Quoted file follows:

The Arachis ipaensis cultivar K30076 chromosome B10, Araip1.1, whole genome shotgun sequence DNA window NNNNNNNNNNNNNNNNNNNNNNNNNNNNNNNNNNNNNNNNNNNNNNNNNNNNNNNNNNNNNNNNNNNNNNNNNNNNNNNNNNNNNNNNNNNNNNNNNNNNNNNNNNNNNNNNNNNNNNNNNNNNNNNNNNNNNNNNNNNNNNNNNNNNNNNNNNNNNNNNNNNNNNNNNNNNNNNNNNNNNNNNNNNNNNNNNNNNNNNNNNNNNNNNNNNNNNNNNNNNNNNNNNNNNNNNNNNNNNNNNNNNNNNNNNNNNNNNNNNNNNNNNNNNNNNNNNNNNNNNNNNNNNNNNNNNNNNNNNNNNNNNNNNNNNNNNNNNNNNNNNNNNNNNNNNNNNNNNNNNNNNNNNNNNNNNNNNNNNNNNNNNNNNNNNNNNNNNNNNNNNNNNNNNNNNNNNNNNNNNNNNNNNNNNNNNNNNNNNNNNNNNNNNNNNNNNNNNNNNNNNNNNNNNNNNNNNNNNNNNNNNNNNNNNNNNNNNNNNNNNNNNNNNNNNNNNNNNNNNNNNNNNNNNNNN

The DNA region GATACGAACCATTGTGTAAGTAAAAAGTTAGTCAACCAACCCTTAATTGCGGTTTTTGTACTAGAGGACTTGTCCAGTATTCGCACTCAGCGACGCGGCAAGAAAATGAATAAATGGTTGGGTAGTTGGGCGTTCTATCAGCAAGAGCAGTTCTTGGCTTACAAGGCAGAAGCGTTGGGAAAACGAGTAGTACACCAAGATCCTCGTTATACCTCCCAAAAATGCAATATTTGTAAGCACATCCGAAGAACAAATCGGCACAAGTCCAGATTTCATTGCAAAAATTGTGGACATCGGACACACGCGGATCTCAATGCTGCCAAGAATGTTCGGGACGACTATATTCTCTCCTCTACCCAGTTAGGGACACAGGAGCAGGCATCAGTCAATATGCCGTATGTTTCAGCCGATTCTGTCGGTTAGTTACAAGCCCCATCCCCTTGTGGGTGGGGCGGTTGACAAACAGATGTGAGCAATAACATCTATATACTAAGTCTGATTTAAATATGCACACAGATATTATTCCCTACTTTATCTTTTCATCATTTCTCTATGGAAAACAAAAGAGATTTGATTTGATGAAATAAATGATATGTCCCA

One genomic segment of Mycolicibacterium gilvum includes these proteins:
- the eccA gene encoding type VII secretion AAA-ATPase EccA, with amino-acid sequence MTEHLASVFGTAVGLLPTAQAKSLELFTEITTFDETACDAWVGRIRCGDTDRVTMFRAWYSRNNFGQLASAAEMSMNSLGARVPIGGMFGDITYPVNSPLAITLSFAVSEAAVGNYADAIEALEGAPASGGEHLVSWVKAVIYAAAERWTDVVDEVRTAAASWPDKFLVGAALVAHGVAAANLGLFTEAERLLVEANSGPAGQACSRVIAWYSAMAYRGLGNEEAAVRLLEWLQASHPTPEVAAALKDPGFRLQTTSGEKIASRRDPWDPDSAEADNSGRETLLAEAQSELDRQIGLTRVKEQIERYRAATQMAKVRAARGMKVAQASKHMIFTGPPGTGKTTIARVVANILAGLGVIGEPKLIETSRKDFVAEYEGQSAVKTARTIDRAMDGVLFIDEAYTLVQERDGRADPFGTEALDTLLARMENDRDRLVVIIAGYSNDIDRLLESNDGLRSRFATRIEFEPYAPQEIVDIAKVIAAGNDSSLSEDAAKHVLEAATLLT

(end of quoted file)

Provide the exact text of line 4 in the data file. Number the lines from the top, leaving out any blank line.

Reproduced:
- the eccA gene encoding type VII secretion AAA-ATPase EccA, with amino-acid sequence MTEHLASVFGTAVGLLPTAQAKSLELFTEITTFDETACDAWVGRIRCGDTDRVTMFRAWYSRNNFGQLASAAEMSMNSLGARVPIGGMFGDITYPVNSPLAITLSFAVSEAAVGNYADAIEALEGAPASGGEHLVSWVKAVIYAAAERWTDVVDEVRTAAASWPDKFLVGAALVAHGVAAANLGLFTEAERLLVEANSGPAGQACSRVIAWYSAMAYRGLGNEEAAVRLLEWLQASHPTPEVAAALKDPGFRLQTTSGEKIASRRDPWDPDSAEADNSGRETLLAEAQSELDRQIGLTRVKEQIERYRAATQMAKVRAARGMKVAQASKHMIFTGPPGTGKTTIARVVANILAGLGVIGEPKLIETSRKDFVAEYEGQSAVKTARTIDRAMDGVLFIDEAYTLVQERDGRADPFGTEALDTLLARMENDRDRLVVIIAGYSNDIDRLLESNDGLRSRFATRIEFEPYAPQEIVDIAKVIAAGNDSSLSEDAAKHVLEAATLLT